The framing of male sports team members as perpetual adolescents

To me, it is not in the least bit surprising that members of professional sports teams are, in many cases, not well-rounded adults.
They are often venerated at an early age, while still in school (the Jock culture is alive and well), and thrust into the public eye at a point in their lives when they are both inexperienced and vulnerable. Unsurprisingly, hubris often becomes embedded in their behavior as a result. This hubris is pandered to by the alarming tendency of sports teams and colleges to prevent accountability for bad actions from falling on the sports team members. High-priced lawyers are often employed in US college sports to make awkward allegations “disappear”. The team must not be implicated. Several colleges have been exposed over the years for engaging in cover-ups of bad behavior, both by sports team members, and also by coaches and leaders.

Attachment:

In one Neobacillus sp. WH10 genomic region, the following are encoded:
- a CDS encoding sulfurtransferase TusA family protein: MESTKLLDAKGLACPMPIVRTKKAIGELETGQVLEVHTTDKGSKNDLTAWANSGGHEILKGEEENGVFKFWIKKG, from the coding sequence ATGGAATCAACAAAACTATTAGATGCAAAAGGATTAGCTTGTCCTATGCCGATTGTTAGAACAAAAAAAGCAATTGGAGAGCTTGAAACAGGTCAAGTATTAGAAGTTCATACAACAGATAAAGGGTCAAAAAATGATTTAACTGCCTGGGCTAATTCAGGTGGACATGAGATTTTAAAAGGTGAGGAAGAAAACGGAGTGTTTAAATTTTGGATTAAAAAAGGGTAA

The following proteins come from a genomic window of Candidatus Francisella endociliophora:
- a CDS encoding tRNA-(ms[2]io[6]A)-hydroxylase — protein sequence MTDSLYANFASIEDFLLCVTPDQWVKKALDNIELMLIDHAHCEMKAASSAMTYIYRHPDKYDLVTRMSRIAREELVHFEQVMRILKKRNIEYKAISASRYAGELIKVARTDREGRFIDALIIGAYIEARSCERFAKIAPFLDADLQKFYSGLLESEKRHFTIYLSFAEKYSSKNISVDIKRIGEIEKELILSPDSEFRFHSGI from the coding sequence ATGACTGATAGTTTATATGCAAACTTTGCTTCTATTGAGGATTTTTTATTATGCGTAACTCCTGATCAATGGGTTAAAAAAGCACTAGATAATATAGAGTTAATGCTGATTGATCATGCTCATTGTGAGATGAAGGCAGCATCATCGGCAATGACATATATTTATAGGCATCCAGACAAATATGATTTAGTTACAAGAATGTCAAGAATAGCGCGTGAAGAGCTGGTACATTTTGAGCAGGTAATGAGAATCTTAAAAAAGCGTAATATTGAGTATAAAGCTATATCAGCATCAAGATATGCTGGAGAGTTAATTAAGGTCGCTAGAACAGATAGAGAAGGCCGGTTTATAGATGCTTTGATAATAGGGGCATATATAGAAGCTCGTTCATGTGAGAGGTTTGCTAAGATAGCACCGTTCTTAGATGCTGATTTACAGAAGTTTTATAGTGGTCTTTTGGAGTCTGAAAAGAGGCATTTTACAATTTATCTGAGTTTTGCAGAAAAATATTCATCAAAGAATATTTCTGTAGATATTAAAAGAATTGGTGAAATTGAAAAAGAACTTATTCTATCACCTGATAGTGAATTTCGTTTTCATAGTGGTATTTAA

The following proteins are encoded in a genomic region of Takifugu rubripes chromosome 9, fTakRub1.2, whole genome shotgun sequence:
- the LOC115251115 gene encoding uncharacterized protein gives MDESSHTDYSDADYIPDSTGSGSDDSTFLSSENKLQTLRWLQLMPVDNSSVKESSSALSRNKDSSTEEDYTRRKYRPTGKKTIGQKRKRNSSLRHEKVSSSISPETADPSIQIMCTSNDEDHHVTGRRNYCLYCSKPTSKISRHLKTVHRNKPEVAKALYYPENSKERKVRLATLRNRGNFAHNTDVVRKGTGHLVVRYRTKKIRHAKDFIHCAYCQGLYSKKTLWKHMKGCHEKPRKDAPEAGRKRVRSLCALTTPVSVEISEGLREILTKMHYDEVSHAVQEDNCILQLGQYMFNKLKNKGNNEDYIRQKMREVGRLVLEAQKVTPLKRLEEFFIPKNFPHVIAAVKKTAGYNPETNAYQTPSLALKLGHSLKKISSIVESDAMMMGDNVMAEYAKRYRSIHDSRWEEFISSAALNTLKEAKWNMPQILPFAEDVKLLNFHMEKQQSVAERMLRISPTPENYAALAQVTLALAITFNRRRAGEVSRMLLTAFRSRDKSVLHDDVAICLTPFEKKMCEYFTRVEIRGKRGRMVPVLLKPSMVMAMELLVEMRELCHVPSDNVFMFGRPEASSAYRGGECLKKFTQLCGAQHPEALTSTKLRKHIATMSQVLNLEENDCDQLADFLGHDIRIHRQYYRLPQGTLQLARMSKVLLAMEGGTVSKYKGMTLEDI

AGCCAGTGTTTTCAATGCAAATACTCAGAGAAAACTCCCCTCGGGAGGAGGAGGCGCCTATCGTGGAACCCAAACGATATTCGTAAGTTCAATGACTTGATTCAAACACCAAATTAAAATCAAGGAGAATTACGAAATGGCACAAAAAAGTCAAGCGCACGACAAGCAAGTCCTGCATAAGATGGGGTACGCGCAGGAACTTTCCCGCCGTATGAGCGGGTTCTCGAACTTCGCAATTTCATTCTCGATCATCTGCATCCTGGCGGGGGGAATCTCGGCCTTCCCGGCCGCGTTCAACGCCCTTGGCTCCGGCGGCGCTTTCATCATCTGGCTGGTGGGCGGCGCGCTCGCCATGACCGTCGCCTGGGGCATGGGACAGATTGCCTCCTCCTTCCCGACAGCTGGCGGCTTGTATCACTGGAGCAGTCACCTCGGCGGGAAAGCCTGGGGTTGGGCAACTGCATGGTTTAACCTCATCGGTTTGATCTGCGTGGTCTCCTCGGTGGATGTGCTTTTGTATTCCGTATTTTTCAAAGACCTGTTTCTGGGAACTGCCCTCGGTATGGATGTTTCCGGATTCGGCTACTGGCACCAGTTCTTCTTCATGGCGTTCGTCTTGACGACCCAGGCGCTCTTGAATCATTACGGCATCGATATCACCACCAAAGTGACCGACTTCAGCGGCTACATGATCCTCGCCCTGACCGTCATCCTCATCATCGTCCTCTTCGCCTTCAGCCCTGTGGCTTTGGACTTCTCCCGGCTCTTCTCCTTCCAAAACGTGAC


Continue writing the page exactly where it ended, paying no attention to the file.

However, in many sports, especially in the UK, the coaches and managers of sports teams unwittingly perpetuate the idea that the team is composed of adolescents, by their constant referral to “the boys”, or “the lads” in interviews and discussions. This reveals a worldview that fails to treat sports team members as adults, lowering expectations of behavior across a wide front.
The phrase “boys will be boys”, a classic rationalization of bad behavior, then becomes an integral part of the worldview and conversation, usually in an attempt to head off criticism for bad behavior.
The overall effect of these kinds of self-serving rationalizations is to reinforce the conviction in many athletes that they are Special and that the Normal Rules of Life need not apply to them.


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